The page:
Recent evidence suggests that certain cancers may persist or recur after treatment because a small population of cells, called cancer stem cells, remains behind to seed new tumors. Though scientists are not yet certain about the role cancer stem cells play in disease, evidence is accumulating that these cells are particularly resistant to chemotherapy and radiation, and can linger in the body even after treatment.
Several research groups have begun looking for substances that kill these cells. A new approach, developed by researchers at the Whitehead Institute for Biomedical Research and the Broad Institute of MIT and Harvard, makes use of high-throughput screening methods to identify chemicals that selectively target these elusive cells. In a study published today in Cell, the researchers identify one particular drug that kills breast cancer stem cells in mice. Although it is still unclear whether the drug will be useful in humans, the researchers believe their study demonstrates that it’s possible to target these cells selectively.
Because cancer stem cells, which have the ability to give rise to new tumors, may remain behind after chemotherapy and radiation treatments, finding ways to target these cells specifically may offer a way to make treatment more effective. But accessing and studying cancer stem cells has been challenging because very few are present in tumors and they are difficult to generate and maintain outside the body. Other groups have recently screened for drugs that target leukemia stem cells and brain cancer stem cells. In the Cell paper, a team led by the labs of Eric Lander at the Broad Institute and Robert Weinberg at the Whitehead Institute developed a way to generate a large number of cells that mimic naturally occurring epithelial cancer stem cells; these cells can be maintained in this state for long periods of time.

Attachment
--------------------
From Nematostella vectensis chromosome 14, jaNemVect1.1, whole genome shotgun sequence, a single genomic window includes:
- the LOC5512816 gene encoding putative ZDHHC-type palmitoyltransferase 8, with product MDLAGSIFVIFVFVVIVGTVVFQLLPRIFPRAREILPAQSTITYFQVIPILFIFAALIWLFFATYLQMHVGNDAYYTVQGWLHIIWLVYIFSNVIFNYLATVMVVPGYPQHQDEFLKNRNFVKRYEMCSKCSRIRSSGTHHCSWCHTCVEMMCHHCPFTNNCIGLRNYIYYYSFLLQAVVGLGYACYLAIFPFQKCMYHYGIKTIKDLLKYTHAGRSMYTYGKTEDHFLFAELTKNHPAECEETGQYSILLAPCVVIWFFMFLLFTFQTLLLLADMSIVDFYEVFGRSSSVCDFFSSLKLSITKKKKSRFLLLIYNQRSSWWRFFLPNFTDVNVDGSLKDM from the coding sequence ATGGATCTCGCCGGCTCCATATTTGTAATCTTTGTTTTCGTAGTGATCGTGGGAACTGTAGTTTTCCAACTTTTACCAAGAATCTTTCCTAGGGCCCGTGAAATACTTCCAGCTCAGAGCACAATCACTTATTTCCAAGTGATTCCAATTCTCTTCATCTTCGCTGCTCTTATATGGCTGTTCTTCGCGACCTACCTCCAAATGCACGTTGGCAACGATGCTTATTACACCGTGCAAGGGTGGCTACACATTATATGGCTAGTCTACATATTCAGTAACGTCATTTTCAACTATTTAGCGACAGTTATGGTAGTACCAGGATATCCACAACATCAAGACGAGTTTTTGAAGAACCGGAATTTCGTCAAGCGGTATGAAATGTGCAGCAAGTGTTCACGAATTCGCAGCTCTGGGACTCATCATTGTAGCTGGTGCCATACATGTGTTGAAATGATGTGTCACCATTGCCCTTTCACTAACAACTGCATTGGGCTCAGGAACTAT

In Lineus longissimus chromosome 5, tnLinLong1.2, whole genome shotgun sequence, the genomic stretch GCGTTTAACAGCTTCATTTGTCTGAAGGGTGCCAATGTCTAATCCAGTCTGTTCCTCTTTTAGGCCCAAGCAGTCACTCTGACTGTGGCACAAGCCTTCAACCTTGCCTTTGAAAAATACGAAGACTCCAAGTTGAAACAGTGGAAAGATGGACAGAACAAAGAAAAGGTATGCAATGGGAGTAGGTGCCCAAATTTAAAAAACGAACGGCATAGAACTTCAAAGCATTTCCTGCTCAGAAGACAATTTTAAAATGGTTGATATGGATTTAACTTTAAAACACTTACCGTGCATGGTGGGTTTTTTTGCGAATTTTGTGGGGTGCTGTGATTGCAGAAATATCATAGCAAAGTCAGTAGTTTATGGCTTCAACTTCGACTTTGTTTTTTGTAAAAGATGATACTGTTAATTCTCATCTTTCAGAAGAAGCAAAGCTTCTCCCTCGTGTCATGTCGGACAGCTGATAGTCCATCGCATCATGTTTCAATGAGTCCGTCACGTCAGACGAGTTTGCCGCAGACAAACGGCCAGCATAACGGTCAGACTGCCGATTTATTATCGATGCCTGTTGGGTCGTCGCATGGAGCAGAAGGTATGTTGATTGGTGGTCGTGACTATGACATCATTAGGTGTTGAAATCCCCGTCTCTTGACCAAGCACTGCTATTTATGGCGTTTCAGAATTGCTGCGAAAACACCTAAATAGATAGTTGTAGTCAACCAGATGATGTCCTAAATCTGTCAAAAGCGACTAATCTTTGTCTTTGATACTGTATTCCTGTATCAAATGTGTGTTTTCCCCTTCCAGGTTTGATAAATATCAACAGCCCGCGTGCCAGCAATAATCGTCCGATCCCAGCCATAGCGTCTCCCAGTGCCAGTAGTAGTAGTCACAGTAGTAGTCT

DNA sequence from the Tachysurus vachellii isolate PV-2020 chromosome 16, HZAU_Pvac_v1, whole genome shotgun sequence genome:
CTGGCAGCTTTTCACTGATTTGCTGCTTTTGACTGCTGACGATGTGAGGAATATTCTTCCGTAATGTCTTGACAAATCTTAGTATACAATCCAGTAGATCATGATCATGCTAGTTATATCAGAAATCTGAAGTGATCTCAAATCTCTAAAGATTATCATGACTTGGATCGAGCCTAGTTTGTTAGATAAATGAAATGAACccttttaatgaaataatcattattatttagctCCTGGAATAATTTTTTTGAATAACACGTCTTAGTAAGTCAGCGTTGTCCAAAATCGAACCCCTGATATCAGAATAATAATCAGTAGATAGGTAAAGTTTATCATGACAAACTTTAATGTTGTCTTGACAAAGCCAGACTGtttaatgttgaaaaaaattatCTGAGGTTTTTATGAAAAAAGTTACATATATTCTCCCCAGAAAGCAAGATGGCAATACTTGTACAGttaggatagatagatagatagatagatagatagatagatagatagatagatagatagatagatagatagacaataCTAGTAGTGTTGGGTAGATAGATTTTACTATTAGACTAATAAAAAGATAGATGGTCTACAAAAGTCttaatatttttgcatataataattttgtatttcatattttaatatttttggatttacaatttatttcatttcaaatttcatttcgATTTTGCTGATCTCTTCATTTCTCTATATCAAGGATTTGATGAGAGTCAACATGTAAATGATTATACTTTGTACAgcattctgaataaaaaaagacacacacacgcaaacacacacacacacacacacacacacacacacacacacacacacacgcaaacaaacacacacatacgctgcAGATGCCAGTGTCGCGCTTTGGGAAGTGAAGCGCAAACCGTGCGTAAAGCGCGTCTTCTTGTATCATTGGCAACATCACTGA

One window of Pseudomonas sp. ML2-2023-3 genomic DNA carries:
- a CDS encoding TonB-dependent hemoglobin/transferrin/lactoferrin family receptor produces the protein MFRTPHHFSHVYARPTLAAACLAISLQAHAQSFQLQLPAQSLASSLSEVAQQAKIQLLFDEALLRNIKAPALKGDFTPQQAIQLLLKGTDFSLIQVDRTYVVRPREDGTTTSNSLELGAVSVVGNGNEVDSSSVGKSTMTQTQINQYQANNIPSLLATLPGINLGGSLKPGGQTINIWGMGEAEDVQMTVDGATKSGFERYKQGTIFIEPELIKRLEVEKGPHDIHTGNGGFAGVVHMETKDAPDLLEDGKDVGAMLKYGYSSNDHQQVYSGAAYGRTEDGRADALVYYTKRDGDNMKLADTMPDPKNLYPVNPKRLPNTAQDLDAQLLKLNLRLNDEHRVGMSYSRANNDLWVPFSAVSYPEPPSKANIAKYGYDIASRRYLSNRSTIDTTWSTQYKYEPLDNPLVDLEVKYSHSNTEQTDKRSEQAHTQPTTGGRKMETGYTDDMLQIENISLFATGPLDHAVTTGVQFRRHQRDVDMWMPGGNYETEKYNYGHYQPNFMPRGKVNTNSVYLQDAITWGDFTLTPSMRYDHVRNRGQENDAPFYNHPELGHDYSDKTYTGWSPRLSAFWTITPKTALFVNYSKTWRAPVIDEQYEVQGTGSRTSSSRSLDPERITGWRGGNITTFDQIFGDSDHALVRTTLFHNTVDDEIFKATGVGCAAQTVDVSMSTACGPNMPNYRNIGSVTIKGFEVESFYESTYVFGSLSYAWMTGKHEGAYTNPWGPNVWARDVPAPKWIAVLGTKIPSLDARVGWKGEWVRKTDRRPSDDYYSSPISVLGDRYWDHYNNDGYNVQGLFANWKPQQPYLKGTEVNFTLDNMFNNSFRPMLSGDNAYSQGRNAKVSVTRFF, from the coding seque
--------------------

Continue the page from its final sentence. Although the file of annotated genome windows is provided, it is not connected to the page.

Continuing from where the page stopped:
Epithelial cancers are the most common types of cancer in adults and affect the skin and inner lining of organs in the body. Using epithelial breast cancer cells, the researchers introduced a genetic change in these cells, causing them to take on the properties of mesenchymal cells, which form connective tissue in the body. Piyush Gupta, a co-author at the Broad Institute, says that for reasons not completely known, when this “epithelial-to-mesenchymal transition” is performed on breast cancer cells, it promotes the development of a large number of cells that he says are “indistinguishable from cancer stem cells.” These cells can then be grown in tiny pockets on plates and screened robotically for their response to large collections of chemicals.
The researchers used a library of 16,000 chemicals at the Broad Institute to look for compounds that killed these transformed breast cancer stem cells more effectively than they killed normal breast cancer cells. Gupta explains that since cancer stem cells are usually resistant to drugs, relatively few chemicals are effective–a mere 32 compounds were identified in the screen as preferentially treating breast cancer stem cells.